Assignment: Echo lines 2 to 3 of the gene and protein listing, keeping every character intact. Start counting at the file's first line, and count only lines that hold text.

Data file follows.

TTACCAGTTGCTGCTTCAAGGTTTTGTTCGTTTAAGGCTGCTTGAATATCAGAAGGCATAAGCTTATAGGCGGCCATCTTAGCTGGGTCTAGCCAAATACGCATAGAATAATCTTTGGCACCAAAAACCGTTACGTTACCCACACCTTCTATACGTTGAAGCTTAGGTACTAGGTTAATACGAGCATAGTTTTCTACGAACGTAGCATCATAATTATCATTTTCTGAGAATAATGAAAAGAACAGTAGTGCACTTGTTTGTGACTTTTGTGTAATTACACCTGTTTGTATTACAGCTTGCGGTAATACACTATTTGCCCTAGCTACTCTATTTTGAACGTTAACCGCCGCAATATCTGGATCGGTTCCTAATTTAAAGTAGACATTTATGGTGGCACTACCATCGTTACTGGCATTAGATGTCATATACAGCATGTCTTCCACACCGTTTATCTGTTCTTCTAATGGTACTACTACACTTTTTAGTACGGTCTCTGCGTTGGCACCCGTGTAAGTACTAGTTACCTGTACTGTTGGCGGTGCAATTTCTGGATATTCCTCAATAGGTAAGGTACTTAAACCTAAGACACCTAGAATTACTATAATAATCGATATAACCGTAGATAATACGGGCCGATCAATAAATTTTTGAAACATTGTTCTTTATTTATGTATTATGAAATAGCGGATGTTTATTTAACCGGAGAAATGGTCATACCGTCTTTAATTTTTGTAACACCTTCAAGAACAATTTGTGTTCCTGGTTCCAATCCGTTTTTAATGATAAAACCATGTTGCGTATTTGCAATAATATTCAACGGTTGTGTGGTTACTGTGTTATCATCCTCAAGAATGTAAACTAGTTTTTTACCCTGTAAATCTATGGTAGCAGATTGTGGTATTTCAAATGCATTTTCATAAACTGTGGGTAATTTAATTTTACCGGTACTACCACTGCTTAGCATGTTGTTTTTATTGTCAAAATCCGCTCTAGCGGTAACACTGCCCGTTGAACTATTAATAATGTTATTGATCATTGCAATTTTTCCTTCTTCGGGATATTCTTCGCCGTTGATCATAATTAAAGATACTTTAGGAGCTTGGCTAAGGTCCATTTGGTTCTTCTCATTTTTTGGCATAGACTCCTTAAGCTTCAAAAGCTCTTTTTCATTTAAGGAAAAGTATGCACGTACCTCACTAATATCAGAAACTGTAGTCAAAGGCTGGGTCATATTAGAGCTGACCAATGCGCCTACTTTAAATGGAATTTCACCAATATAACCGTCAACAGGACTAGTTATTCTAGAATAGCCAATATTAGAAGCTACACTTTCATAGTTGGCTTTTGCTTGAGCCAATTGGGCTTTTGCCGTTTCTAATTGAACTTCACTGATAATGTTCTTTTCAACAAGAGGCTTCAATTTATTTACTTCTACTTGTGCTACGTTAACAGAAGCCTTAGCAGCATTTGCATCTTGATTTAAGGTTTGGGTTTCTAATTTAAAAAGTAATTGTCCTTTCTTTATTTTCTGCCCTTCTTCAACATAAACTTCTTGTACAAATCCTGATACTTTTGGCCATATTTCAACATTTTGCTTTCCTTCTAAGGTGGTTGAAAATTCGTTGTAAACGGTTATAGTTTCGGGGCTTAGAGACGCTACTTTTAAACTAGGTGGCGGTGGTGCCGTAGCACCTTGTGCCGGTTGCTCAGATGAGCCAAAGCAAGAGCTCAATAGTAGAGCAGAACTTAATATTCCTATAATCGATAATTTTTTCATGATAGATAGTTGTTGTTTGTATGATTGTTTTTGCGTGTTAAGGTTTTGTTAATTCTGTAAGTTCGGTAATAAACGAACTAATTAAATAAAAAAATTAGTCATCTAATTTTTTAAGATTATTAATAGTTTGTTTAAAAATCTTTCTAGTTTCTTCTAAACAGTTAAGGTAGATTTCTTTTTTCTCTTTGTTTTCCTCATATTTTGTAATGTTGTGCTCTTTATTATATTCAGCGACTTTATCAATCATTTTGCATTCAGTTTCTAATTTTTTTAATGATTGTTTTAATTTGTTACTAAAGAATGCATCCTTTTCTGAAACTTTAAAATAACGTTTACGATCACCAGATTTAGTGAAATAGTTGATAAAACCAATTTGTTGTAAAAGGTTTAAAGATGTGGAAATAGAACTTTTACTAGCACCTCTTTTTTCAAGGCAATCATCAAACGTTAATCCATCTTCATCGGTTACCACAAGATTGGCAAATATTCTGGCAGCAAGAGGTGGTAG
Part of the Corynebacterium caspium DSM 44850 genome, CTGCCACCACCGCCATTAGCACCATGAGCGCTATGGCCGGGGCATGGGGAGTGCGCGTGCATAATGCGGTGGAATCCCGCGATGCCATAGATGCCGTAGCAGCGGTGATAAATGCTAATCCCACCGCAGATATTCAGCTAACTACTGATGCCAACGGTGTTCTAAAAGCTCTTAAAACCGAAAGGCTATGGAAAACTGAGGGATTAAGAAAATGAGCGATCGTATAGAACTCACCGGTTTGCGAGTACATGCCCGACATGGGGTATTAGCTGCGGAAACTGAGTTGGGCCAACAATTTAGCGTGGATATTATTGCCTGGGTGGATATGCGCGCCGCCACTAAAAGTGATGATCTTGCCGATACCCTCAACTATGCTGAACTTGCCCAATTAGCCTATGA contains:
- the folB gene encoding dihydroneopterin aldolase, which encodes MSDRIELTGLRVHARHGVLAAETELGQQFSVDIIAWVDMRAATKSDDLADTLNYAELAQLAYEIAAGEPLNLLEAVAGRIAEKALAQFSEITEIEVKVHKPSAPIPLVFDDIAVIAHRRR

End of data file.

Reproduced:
Part of the Corynebacterium caspium DSM 44850 genome, CTGCCACCACCGCCATTAGCACCATGAGCGCTATGGCCGGGGCATGGGGAGTGCGCGTGCATAATGCGGTGGAATCCCGCGATGCCATAGATGCCGTAGCAGCGGTGATAAATGCTAATCCCACCGCAGATATTCAGCTAACTACTGATGCCAACGGTGTTCTAAAAGCTCTTAAAACCGAAAGGCTATGGAAAACTGAGGGATTAAGAAAATGAGCGATCGTATAGAACTCACCGGTTTGCGAGTACATGCCCGACATGGGGTATTAGCTGCGGAAACTGAGTTGGGCCAACAATTTAGCGTGGATATTATTGCCTGGGTGGATATGCGCGCCGCCACTAAAAGTGATGATCTTGCCGATACCCTCAACTATGCTGAACTTGCCCAATTAGCCTATGA contains:
- the folB gene encoding dihydroneopterin aldolase, which encodes MSDRIELTGLRVHARHGVLAAETELGQQFSVDIIAWVDMRAATKSDDLADTLNYAELAQLAYEIAAGEPLNLLEAVAGRIAEKALAQFSEITEIEVKVHKPSAPIPLVFDDIAVIAHRRR